A New Regulator of Osteoclastogenesis?
Vascular calcification is the major cause of cardiovascular morbidity and mortality in patients with type 2 diabetes mellitus, chronic kidney disease, and in aging patients.1 Considerable progress has been made in the past 2 decades in understanding the molecular mechanisms of vascular calcification.2–4 Regardless of the morphology and location, most evidence indicates that vascular calcification involves an organized process recapitulating many cellular and molecular events that govern skeletal bone formation.
Although a large body of evidence shows that osteoblastic and osteochonrocytic cells contribute to vascular calcification, it remains unclear how osteoclasts are differentiated from their precursors and how osteoclasts play a role in calcium reabsorption in calcifying arteries. Osteoclasts develop from monocytic precursors of the hematopoietic lineage, and 2 distinct signaling systems are both necessary and sufficient for the early differentiation into multinucleated osteoclasts as demonstrated by osteopetrotic mice models with loss-of-function mutation of either gene.5–7 One is a signaling system that involves macrophage colony-stimulating factor (MCSF) and its receptor c-fms, and the other involves receptor activator of nuclear factor κB (RANK) ligand (RANKL), RANK, and osteoprotegerin (OPG), a soluble decoy receptor for RANKL.8–10 MCSF and RANKL induce osteoclast differentiation, fusion, and maturation on binding to its specific receptors, c-fms and RANK, respectively, on the surface of preosteoclastic monocytes. Increased production of RANKL in atherosclerotic lesions, particularly in endothelial cells and vascular smooth muscle cells (SMCs), has been well documented.11–13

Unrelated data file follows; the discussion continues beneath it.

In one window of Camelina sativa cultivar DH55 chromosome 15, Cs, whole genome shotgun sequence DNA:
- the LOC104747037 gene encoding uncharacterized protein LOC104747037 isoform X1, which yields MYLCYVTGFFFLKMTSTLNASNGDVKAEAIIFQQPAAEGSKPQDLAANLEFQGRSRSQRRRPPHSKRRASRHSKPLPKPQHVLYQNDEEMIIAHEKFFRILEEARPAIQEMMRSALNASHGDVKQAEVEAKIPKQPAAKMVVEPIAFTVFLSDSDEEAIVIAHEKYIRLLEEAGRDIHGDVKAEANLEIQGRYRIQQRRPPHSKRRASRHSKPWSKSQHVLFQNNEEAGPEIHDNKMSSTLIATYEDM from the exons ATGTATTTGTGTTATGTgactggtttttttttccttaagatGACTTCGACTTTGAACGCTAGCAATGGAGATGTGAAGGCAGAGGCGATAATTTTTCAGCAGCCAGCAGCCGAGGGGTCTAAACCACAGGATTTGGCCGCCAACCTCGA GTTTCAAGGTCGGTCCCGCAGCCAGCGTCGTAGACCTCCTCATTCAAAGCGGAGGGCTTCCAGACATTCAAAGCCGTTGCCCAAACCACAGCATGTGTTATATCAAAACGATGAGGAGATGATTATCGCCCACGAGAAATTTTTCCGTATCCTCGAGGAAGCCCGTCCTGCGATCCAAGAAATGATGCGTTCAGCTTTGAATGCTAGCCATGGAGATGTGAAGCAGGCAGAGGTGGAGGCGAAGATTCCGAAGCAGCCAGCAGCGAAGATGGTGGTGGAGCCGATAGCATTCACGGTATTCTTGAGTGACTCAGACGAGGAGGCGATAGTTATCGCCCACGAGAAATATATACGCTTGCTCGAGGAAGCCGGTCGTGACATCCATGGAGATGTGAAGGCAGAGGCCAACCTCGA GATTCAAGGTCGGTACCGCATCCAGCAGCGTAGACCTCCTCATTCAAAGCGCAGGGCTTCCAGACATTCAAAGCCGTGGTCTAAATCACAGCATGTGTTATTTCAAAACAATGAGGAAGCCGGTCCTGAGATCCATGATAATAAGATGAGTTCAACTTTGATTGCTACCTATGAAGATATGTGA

See accompanying article on page 626
Studies of …